Answered prayers at eucharistic adoration
By Jean Torkelson
The story that follows is the first in an occasional series that features the growing interest in adoration chapels for the faithful in the Archdiocese of Denver.
Lois Anne Nadorff is among the growing number of faithful who understand the value of an adoration chapel.
“I’m like a magnet, seeking them out,” she said. “For me, even if you don’t have any struggles going on, it’s so peaceful to be away from the world and with Somebody you love, and who you know loves you.”
For years, Nadorff, 59, sought out the closest adoration chapel, through stages of life and various job locations, and long before she married in 2010.
“I have always been a firm believer, all my life, about going to adoration, wherever I have worked,” she recently told the Denver Catholic Register. “When I worked downtown, I’d walk every day to Holy Ghost Church and make a visit. I’ve just always done it.”
When she met her husband, Bob, in 2008, she discovered he also kept a regular Holy Hour at his parish, St. Francis Cabrini in Littleton. Now, together, they are part of a scheduled rotation of parishioners who pray at the adoration chapel at their parish, Church of the Risen Christ in Denver.
“I think being able to pray together is great,” she said. “It adds another dimension of our faith that we can share.”
Not surprisingly, given her lifelong commitment, she was on the committee, seven years ago, to establish an adoration chapel at Risen Christ. That had been her home parish since she was in high school. The former pastor, Msgr. Kenneth Leone, was an enthusiastic supporter of adoration chapels. In 2009, he told the Denver Catholic Register that an estimated 1,000 people came through the Risen Christ chapel every week, and he credited its presence with helping to triple weekly confessions.
The new pastor, Msgr. J. Anthony McDaid, who arrived this summer, is also a strong supporter. During Sunday Masses, one of the prayers of petition calls for more parishioners to seek out the adoration chapel. Msgr. McDaid goes there to pray as well.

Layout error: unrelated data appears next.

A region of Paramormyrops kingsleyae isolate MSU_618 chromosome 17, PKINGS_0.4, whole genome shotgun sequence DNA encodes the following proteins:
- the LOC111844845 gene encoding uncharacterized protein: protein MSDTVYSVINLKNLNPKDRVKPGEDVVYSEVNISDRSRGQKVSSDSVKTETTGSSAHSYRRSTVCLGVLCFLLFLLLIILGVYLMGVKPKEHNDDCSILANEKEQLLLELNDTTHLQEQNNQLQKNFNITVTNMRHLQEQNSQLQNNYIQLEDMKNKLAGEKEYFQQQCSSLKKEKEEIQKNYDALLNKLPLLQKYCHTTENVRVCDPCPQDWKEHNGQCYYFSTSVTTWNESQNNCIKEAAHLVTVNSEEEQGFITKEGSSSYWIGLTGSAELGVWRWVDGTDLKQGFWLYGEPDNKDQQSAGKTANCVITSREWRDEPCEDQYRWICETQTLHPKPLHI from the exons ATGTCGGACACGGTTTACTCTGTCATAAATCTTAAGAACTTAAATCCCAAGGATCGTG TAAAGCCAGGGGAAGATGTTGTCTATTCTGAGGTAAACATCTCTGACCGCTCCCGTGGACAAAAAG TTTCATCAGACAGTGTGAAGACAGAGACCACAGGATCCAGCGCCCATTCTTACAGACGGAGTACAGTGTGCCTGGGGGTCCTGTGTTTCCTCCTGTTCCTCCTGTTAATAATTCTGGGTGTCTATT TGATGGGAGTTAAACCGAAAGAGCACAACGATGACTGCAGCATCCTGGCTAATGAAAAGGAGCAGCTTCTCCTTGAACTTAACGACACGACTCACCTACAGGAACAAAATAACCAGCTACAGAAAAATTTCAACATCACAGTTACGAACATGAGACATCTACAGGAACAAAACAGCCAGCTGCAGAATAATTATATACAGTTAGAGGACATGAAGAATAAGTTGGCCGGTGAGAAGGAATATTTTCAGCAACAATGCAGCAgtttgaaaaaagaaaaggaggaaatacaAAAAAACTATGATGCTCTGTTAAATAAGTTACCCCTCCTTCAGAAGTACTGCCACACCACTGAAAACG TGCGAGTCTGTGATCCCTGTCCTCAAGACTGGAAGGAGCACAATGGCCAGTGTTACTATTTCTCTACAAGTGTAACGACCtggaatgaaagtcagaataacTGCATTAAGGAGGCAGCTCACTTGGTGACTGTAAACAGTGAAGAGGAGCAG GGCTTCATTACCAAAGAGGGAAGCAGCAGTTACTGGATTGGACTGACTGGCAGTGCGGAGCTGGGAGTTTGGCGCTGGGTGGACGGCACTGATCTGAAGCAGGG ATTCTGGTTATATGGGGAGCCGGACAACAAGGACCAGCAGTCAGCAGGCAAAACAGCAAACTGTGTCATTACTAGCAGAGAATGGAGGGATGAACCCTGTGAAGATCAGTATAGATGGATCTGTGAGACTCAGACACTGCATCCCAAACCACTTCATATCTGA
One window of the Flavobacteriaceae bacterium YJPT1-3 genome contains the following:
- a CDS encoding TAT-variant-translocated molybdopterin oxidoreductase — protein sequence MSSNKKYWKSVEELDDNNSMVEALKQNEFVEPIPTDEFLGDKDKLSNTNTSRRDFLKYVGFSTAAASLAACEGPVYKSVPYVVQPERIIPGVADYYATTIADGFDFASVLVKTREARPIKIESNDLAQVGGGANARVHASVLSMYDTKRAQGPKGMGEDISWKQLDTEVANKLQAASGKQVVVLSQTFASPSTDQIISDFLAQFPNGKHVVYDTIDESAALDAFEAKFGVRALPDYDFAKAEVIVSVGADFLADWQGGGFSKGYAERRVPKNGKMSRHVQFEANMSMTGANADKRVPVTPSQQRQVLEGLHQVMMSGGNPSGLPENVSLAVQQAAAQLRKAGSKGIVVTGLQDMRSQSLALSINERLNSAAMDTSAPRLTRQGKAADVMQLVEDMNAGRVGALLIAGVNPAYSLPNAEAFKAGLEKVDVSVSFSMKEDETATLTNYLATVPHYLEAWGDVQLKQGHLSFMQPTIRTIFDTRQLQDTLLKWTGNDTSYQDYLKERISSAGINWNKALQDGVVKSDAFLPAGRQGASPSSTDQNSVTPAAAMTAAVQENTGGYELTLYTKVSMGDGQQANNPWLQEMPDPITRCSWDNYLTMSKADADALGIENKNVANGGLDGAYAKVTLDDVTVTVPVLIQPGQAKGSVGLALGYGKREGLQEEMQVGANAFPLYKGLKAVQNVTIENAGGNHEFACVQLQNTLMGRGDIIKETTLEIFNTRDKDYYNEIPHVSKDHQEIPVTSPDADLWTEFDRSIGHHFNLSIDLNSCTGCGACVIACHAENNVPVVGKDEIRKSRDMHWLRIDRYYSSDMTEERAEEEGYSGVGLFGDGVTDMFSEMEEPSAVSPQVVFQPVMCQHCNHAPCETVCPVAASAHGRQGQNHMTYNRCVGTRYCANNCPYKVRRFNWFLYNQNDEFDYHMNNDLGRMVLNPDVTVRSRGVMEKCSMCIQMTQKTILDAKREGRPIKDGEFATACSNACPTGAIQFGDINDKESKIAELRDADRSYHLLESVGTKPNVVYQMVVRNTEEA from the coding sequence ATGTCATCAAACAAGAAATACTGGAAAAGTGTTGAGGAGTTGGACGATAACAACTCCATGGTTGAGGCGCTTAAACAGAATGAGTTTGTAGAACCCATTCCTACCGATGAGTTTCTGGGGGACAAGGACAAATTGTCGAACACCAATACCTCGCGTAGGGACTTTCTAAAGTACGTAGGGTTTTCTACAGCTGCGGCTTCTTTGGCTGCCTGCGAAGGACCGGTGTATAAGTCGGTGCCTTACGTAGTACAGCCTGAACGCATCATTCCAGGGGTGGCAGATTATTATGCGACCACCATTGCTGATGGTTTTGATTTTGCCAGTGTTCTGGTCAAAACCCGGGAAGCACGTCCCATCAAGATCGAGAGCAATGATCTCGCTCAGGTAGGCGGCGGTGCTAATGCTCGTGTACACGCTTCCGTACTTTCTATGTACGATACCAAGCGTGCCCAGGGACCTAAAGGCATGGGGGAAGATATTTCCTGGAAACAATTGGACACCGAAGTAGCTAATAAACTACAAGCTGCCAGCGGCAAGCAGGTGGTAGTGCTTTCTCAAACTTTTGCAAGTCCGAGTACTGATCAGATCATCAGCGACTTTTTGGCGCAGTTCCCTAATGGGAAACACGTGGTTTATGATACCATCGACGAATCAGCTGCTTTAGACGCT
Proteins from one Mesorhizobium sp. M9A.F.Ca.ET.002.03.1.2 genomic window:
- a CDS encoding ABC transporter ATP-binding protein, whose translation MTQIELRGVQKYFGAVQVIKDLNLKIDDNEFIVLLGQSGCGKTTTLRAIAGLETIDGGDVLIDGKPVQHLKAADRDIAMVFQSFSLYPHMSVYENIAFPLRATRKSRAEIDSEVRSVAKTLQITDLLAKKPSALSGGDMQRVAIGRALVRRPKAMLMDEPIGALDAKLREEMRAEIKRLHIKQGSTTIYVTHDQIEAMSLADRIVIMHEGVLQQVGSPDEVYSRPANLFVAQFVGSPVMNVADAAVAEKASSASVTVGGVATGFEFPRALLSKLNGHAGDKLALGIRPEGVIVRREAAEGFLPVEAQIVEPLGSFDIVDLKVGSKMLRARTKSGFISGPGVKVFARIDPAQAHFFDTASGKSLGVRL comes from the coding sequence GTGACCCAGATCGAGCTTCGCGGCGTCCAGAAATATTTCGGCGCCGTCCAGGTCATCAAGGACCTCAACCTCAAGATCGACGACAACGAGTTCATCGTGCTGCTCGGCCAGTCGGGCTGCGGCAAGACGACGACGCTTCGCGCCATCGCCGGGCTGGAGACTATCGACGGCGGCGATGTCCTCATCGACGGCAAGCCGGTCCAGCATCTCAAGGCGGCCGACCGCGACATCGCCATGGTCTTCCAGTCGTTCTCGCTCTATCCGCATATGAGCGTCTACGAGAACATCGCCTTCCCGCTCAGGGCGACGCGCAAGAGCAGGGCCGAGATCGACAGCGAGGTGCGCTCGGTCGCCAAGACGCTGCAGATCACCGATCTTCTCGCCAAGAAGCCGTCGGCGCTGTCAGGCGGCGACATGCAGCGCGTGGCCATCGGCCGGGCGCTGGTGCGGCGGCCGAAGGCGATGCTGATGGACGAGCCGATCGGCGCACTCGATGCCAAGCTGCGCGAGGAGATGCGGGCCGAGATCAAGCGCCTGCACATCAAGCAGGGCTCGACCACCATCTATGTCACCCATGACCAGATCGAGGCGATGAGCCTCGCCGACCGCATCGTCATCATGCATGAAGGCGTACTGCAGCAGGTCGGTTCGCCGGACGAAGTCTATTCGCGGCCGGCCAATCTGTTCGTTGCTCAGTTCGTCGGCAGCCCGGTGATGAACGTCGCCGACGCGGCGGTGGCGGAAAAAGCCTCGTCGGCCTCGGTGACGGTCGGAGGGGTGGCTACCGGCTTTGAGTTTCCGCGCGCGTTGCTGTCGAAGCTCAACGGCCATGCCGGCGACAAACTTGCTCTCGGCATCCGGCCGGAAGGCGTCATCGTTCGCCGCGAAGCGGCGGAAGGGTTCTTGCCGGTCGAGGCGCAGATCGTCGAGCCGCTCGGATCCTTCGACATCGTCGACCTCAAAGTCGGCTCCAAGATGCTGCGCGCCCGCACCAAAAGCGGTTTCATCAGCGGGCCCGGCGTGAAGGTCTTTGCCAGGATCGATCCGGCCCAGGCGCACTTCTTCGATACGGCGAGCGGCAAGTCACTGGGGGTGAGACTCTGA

“Over the years I have come to see, especially when working in Rome, the impact that eucharistic adoration has, once it’s begun in a parish,” he said. “Time spent in adoration before the Blessed Eucharist is like getting an oxygen jab … or food for the journey. One gains a perspective and develops a deeper sense of the presence of God in one’s life.”
Photo by James Baca/DCR
Msgr. McDaid noted that a recent novena leading up to the feast of the Assumption drew about 200 people to the church each night.
“There’s a growing awareness of the fact that popular devotion and an individual relationship with God is necessary,” he said.
For Nadorff, over her lifetime there have been countless moments of answered prayers and petitions made, but she points to one moment in the adoration chapel that was particularly powerful.
“I was going through a difficult time—I was being laid off from my job, and my mom was real sick and I didn’t know what we would find out in the medical tests. I just needed help.”
In the chapel that day, she heard the voice of Jesus.
“I actually heard, in my heart, ‘I will take care of your Mom—and you will be OK.’”
Sure enough, her mother’s tests turned out well, and, at work, an employee moved on voluntarily.
“And I took her spot,” Nadorff said. “That was wonderful.”
Given her lifelong devotion for adoration chapels, Nadorff points out, with a laugh, that she has an extra reason to be glad for the one in her home parish.
“Now I don’t have to go anywhere else to scout them out.”
Jean Torkelson: 303-715-3122; www.twitter.com/DCRegister